The 4-die game produces three effects: first, it sacrifices cells that would die anyway by overcrowding of the rules of nature, thus there is no acceleration of dying speed like for the 3-die game. Second, in weakly crowded areas it causes neighbor cells to die by under-population, who would survive in the basic game. Thus it indirectly supports an accelerated dying. Third, it clears crowded areas, thus it also rescues other cells that would otherwise die by overcrowding according to the rules of nature. The third effect seems to be much stronger than the second one, since the final average occupation share is with 6.9% more than twice as high as the final value of the basic game. The extremely high variation of these values reveals a strong competition of both effects.

The 5-die game also sacrifices cells that would die anyway by overcrowding of the rules of nature. And furthermore even the other effects, already described for the 4-die game, are expected. But since a cell with 5 neighbors is supposed to be in a really crowded area, the third effect described for the 4-die game is even much more helpful in the 5-die game: many cells in the neighborhood are rescued that would normally die by overcrowding of the rules of nature. This effect is remarkably strong, since the average occupation share after 3000 steps is with 14.7% almost 5 times as high as the one of the basic game.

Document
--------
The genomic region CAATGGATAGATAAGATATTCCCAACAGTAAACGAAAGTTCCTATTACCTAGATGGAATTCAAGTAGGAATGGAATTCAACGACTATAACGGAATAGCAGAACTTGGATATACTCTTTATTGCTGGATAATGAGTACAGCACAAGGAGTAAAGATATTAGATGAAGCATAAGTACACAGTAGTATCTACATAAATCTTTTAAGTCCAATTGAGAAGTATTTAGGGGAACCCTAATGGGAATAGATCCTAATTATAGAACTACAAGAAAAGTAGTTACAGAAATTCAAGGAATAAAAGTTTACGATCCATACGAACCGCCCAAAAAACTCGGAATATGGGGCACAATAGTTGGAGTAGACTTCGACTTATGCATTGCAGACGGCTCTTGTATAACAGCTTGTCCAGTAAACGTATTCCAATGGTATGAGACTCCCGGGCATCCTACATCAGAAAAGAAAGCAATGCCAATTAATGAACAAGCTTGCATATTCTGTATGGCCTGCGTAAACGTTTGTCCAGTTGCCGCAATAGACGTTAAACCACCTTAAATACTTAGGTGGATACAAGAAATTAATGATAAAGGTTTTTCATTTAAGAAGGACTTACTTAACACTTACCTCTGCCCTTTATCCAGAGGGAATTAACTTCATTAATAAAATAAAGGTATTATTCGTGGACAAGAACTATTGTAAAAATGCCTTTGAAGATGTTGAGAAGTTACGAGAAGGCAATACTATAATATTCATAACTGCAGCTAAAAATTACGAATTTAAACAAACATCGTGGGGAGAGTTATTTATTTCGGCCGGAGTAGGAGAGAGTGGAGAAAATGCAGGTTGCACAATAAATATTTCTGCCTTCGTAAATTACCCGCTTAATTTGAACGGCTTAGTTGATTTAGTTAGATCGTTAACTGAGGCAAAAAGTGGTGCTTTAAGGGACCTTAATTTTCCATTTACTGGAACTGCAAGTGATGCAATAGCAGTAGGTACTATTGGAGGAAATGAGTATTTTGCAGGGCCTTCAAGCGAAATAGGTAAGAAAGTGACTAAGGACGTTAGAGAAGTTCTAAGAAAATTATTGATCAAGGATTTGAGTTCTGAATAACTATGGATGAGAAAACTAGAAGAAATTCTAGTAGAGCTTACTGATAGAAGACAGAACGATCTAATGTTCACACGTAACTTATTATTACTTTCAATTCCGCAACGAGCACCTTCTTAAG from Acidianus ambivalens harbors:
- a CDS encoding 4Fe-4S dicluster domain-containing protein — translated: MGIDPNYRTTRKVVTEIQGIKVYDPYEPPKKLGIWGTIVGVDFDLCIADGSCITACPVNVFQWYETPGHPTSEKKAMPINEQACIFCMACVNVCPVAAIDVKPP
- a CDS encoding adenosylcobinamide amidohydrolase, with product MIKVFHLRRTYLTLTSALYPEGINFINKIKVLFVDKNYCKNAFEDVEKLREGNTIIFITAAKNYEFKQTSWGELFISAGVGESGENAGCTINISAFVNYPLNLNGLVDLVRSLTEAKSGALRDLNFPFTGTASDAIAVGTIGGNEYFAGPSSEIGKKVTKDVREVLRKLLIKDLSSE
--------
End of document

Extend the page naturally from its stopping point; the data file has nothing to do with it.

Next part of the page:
The 6-die game sacrifices cells that would probably die because of overcrowding anyway. But it has to be taken into account that cells with 6 neighbors are really rare during a simulation run, especially by reconsidering that each cell initially starts with two neighbors on average. Thus the effect on the population is minute and we observe with 3% a similar resulting occupation share as for the basic game of life.

In summary, we showed that a simple pre-game of cells that sacrifice themselves can strongly improve the performance of increasing occupation share. Especially the 5-die game shows a remarkable performance by revealing an occupation share that is with 14.7% almost 5 times as high as the one of the basic game. Nevertheless, we will show that further features like learning and neighborhood communication can improve the performance even more.

3. Neighborhood Situations and Learning

Within the n-die game cells make their decisions in dependence of their individual circumstances determined by the number of neighbors. But what would happen if they are able to gain more information? What if they can obtain neighbor cells’ circumstances and take this additional information into account to make their decision? To answer these questions we applied a more elaborate pre-game that enables cells to request information about circumstances of neighbor cells and make their decision based on their own and a neighbor’s situation, which is called the n × m-die learning game. Furthermore, the cells do not have fixed rules like in the previous section, but learn rules by learning dynamics. Thus before we give the definition for the algorithm of the n × m-die learning game, we first introduce the learning dynamics applied in our models, called reinforcement learning.